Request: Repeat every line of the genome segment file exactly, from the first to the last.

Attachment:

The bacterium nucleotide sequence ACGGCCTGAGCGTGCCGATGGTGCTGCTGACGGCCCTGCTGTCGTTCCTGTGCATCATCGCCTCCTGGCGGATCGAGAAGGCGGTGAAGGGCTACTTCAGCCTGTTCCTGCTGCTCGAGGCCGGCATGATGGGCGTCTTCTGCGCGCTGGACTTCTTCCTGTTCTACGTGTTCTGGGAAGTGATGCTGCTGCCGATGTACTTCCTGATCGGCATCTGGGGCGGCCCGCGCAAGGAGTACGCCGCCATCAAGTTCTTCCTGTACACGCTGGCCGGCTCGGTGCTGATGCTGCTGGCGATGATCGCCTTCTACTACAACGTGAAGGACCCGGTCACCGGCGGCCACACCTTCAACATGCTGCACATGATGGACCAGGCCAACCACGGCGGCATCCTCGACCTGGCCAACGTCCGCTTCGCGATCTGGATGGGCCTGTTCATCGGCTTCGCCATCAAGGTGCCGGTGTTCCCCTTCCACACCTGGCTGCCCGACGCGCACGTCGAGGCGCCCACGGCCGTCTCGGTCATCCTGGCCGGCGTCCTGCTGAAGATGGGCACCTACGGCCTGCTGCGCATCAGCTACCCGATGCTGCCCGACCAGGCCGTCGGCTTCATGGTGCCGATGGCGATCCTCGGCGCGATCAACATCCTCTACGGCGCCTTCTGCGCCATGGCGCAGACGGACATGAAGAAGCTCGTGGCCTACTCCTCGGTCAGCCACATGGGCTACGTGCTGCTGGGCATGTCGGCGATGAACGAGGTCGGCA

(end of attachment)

The bacterium nucleotide sequence ACGGCCTGAGCGTGCCGATGGTGCTGCTGACGGCCCTGCTGTCGTTCCTGTGCATCATCGCCTCCTGGCGGATCGAGAAGGCGGTGAAGGGCTACTTCAGCCTGTTCCTGCTGCTCGAGGCCGGCATGATGGGCGTCTTCTGCGCGCTGGACTTCTTCCTGTTCTACGTGTTCTGGGAAGTGATGCTGCTGCCGATGTACTTCCTGATCGGCATCTGGGGCGGCCCGCGCAAGGAGTACGCCGCCATCAAGTTCTTCCTGTACACGCTGGCCGGCTCGGTGCTGATGCTGCTGGCGATGATCGCCTTCTACTACAACGTGAAGGACCCGGTCACCGGCGGCCACACCTTCAACATGCTGCACATGATGGACCAGGCCAACCACGGCGGCATCCTCGACCTGGCCAACGTCCGCTTCGCGATCTGGATGGGCCTGTTCATCGGCTTCGCCATCAAGGTGCCGGTGTTCCCCTTCCACACCTGGCTGCCCGACGCGCACGTCGAGGCGCCCACGGCCGTCTCGGTCATCCTGGCCGGCGTCCTGCTGAAGATGGGCACCTACGGCCTGCTGCGCATCAGCTACCCGATGCTGCCCGACCAGGCCGTCGGCTTCATGGTGCCGATGGCGATCCTCGGCGCGATCAACATCCTCTACGGCGCCTTCTGCGCCATGGCGCAGACGGACATGAAGAAGCTCGTGGCCTACTCCTCGGTCAGCCACATGGGCTACGTGCTGCTGGGCATGTCGGCGATGAACGAGGTCGGCA